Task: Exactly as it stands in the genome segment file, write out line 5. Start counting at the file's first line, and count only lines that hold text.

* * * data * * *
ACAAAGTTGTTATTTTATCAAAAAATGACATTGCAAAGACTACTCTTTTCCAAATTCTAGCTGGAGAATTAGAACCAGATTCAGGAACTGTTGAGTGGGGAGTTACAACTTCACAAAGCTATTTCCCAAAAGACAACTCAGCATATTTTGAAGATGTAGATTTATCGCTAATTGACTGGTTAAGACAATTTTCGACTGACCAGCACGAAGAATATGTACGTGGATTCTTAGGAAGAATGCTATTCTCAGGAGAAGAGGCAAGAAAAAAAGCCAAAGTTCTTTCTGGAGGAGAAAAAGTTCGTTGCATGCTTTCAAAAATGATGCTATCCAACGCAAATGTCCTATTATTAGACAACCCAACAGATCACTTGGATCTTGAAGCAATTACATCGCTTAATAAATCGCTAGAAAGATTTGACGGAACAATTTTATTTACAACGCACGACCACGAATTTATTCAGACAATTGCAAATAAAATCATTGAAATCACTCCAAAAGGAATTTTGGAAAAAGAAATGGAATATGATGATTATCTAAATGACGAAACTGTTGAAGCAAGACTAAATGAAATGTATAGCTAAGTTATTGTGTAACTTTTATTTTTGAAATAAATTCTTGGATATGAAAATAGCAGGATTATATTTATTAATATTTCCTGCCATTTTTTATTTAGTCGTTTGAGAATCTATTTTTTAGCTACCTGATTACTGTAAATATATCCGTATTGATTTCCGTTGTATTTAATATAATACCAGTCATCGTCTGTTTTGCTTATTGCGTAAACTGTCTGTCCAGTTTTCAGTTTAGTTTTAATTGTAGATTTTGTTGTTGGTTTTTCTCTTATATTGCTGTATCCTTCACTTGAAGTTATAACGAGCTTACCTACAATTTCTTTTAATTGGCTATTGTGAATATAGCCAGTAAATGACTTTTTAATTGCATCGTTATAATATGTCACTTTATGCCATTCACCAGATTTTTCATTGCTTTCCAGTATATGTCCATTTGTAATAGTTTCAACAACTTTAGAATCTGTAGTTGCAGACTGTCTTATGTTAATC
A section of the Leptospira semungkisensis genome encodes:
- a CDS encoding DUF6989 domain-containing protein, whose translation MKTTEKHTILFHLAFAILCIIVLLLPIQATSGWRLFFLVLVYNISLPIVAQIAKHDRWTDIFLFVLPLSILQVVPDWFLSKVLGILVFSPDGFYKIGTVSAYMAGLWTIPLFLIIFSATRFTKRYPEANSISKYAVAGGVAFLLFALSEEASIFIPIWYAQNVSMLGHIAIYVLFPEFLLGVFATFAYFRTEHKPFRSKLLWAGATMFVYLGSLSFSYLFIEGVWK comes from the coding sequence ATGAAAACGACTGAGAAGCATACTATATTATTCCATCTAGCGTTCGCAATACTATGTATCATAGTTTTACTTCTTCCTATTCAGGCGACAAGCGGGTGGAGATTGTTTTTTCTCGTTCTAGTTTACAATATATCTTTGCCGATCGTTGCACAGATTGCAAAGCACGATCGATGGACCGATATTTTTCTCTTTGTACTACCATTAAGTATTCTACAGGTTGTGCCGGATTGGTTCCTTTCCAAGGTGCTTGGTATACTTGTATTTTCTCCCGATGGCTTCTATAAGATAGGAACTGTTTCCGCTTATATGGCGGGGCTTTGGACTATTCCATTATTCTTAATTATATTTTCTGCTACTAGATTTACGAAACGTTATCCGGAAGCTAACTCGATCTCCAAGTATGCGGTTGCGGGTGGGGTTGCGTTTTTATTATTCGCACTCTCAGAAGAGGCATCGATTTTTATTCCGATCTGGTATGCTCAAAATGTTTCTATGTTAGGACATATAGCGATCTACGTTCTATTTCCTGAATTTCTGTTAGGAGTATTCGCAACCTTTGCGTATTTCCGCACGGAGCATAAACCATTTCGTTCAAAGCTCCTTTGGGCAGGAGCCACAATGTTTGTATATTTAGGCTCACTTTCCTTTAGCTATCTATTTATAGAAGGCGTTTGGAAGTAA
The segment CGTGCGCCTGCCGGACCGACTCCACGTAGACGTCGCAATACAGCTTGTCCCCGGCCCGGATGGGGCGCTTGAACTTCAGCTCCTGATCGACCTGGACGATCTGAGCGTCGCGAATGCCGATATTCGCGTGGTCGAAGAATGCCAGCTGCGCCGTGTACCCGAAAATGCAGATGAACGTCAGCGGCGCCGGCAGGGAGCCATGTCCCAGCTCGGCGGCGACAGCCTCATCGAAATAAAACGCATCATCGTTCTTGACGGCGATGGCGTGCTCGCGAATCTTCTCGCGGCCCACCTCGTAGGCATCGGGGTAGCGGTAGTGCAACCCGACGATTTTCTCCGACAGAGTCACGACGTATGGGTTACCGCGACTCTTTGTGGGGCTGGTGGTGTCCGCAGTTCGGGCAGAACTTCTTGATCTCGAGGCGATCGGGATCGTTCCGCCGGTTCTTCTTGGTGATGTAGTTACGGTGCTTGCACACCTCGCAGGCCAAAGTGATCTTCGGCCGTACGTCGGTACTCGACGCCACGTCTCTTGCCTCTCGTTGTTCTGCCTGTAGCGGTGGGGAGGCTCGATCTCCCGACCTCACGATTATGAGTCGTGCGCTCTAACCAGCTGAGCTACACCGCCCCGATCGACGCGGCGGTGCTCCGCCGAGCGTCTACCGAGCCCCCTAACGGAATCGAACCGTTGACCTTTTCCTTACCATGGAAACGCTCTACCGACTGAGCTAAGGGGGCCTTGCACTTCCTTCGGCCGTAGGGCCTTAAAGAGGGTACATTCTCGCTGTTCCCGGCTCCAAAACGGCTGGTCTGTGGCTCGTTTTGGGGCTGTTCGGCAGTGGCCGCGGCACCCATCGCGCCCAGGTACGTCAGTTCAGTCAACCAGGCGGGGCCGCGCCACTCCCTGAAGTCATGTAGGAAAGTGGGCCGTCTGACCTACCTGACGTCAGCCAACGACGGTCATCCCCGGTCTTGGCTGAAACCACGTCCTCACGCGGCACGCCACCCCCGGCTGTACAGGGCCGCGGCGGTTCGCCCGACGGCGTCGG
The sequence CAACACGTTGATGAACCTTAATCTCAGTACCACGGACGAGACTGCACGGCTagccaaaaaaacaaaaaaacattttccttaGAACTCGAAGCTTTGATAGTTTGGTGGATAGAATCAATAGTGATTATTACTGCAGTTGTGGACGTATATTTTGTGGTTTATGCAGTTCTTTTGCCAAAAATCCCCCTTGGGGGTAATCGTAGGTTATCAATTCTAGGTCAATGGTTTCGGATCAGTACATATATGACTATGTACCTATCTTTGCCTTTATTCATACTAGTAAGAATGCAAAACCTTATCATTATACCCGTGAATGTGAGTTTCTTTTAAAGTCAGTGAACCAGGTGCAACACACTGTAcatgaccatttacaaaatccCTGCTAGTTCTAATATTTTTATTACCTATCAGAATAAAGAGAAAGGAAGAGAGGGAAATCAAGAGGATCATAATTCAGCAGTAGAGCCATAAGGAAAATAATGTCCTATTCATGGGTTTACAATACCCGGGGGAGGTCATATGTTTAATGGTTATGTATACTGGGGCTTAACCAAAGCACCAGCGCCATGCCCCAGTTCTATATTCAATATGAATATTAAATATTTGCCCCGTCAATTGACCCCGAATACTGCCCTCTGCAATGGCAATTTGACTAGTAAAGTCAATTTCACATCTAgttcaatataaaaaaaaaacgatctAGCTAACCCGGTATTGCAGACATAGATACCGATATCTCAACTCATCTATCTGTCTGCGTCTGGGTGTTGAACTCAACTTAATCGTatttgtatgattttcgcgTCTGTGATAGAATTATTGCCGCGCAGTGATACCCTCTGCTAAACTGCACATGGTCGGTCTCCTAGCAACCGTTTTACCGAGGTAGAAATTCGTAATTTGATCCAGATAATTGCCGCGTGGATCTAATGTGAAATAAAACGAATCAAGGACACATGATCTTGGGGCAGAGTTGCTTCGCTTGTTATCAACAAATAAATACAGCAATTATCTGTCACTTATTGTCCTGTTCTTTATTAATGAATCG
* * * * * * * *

The sequence CAACACGTTGATGAACCTTAATCTCAGTACCACGGACGAGACTGCACGGCTagccaaaaaaacaaaaaaacattttccttaGAACTCGAAGCTTTGATAGTTTGGTGGATAGAATCAATAGTGATTATTACTGCAGTTGTGGACGTATATTTTGTGGTTTATGCAGTTCTTTTGCCAAAAATCCCCCTTGGGGGTAATCGTAGGTTATCAATTCTAGGTCAATGGTTTCGGATCAGTACATATATGACTATGTACCTATCTTTGCCTTTATTCATACTAGTAAGAATGCAAAACCTTATCATTATACCCGTGAATGTGAGTTTCTTTTAAAGTCAGTGAACCAGGTGCAACACACTGTAcatgaccatttacaaaatccCTGCTAGTTCTAATATTTTTATTACCTATCAGAATAAAGAGAAAGGAAGAGAGGGAAATCAAGAGGATCATAATTCAGCAGTAGAGCCATAAGGAAAATAATGTCCTATTCATGGGTTTACAATACCCGGGGGAGGTCATATGTTTAATGGTTATGTATACTGGGGCTTAACCAAAGCACCAGCGCCATGCCCCAGTTCTATATTCAATATGAATATTAAATATTTGCCCCGTCAATTGACCCCGAATACTGCCCTCTGCAATGGCAATTTGACTAGTAAAGTCAATTTCACATCTAgttcaatataaaaaaaaaacgatctAGCTAACCCGGTATTGCAGACATAGATACCGATATCTCAACTCATCTATCTGTCTGCGTCTGGGTGTTGAACTCAACTTAATCGTatttgtatgattttcgcgTCTGTGATAGAATTATTGCCGCGCAGTGATACCCTCTGCTAAACTGCACATGGTCGGTCTCCTAGCAACCGTTTTACCGAGGTAGAAATTCGTAATTTGATCCAGATAATTGCCGCGTGGATCTAATGTGAAATAAAACGAATCAAGGACACATGATCTTGGGGCAGAGTTGCTTCGCTTGTTATCAACAAATAAATACAGCAATTATCTGTCACTTATTGTCCTGTTCTTTATTAATGAATCG